P&G Donates $450K To Build New Pavilion At Rotary Park
The work isn't done for the Brockville Winter Classic, despite the announcement of a new pavilion being put in at Rotary Park.
On Friday, Proctor and Gamble presented the Brockville Winter Classic Committee, who fundraises for the parks revitalization project, with a $450,000 cheque for the construction of the multi-use facility.
The pavilion is expected to be built by the end of December, which would also be in time for the next Brockville Winter Classic Weekend in February 2020. The building will host a Zamboni room, washrooms and a covered spectator area.
Committee member Jeff Severson says he's excited, because this takes a six-year goal and condenses it to six months.
"This is wild," he says. "Absolutely wild."
The final cost to build the pavilion hasn't been determined, organizers will put it out to tender over the next few weeks.
Construction will hopefully begin around end of September. The structure will go where the playground is currently located. That will be moved to a new location but not taken out of the park all together.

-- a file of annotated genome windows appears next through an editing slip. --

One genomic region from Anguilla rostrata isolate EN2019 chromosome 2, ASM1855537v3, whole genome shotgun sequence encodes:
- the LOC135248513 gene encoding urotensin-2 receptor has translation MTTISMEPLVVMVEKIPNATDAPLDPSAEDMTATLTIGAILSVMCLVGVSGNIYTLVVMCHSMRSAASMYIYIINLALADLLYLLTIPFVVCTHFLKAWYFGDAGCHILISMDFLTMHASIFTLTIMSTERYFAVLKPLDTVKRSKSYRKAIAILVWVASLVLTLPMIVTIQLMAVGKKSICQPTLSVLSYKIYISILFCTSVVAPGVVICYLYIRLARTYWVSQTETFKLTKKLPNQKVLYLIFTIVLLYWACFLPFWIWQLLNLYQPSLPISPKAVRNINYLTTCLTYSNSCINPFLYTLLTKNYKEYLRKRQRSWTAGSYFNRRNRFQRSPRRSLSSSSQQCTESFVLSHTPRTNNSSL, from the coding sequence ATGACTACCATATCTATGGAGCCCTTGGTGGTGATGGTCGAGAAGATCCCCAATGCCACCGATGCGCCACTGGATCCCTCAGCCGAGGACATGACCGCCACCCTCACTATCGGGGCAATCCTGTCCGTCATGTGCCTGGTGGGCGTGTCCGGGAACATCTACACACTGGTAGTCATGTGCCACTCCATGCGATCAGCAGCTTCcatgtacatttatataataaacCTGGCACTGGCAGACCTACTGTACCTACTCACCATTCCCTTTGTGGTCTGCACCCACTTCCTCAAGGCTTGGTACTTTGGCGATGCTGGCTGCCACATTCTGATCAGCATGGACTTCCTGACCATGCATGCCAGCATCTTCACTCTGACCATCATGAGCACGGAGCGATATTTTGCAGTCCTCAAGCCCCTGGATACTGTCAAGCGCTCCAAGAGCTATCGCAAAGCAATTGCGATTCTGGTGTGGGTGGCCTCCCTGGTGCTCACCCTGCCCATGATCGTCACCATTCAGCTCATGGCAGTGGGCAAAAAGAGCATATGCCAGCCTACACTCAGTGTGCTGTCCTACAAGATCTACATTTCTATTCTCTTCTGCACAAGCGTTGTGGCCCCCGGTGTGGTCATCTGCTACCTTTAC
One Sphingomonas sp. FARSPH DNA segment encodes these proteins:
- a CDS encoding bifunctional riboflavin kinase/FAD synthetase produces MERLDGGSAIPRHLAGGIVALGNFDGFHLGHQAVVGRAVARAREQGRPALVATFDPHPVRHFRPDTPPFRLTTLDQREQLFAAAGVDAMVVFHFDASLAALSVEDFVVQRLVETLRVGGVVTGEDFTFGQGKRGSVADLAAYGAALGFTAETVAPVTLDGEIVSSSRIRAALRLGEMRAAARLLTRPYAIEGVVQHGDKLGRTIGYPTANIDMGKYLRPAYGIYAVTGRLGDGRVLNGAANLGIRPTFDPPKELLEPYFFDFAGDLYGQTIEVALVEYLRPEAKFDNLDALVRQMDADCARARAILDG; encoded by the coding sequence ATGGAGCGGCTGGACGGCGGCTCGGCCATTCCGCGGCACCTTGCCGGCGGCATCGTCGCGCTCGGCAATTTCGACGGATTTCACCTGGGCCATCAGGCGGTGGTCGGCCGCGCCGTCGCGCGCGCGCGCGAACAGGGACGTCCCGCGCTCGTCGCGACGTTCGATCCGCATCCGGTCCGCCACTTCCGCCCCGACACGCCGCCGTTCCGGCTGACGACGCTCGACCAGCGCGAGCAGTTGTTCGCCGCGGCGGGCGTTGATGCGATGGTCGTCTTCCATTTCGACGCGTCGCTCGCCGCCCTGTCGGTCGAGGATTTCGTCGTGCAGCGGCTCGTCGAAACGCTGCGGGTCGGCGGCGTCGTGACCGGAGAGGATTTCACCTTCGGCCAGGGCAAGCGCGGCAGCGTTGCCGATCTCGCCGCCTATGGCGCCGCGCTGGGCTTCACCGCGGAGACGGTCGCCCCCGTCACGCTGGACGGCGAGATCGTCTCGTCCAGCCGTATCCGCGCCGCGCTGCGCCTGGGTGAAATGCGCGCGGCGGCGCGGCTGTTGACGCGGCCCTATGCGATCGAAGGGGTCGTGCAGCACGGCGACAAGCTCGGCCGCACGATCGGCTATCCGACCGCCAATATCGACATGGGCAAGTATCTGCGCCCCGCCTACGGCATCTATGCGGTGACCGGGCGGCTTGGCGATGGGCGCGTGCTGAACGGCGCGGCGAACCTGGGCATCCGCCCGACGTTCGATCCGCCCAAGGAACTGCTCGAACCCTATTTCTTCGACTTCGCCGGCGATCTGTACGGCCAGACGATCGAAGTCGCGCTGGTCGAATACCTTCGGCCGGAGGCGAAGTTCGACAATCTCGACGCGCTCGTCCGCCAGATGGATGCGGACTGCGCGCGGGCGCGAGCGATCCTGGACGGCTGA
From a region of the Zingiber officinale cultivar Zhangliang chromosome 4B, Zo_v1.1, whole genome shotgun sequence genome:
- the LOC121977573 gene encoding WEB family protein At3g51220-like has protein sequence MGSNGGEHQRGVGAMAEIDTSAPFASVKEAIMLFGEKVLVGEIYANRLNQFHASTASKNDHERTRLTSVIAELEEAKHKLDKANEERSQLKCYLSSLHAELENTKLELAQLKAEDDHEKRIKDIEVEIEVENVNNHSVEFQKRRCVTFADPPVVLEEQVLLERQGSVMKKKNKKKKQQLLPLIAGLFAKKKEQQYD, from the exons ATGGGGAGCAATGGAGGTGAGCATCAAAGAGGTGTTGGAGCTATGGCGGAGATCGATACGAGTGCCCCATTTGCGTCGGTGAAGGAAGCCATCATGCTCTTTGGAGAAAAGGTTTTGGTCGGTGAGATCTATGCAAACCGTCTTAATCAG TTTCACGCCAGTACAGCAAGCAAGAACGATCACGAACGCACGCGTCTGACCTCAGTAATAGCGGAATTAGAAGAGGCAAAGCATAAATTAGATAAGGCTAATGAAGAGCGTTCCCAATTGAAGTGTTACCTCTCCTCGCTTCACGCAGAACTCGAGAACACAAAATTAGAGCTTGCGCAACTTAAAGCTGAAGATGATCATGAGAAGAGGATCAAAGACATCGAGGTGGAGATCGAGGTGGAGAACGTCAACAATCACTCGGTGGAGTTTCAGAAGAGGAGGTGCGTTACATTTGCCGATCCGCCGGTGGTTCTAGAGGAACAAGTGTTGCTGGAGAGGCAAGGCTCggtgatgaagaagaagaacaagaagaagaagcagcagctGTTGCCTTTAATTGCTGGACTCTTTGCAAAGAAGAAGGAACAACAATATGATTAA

Severson says the money from P&G will cover the majority of building the facility, with funds they've been saving from previous Winter Classics covering the rest.
As for how this changes their goal, Severson says the group is always looking at improvements for the park, including buying a Zamboni and a score clock.
"Our goal is to build a world-class facility, that is free for our youth, and our seniors," he says. "We'll still keep doing it and if we have raised enough money that this project is done, well then we'll find something else to raise money for."
P&G says they're excited to have it for the community before the plant shuts down next year. Plant manager Mutazz Akour says the company wanted to leave a legacy behind.
"To really remember keep remembering P&G as a company of values, that really helped the community through 40 years of their journey here," he says.
He also hopes it will serve as an example for future companies in the area, "to keep contributing to the community while they're still in business.”
Akour says the decision to donate the money for the pavilion was because it's an inclusive project that everyone can benefit from, as well as encouraging sport and vibrant living.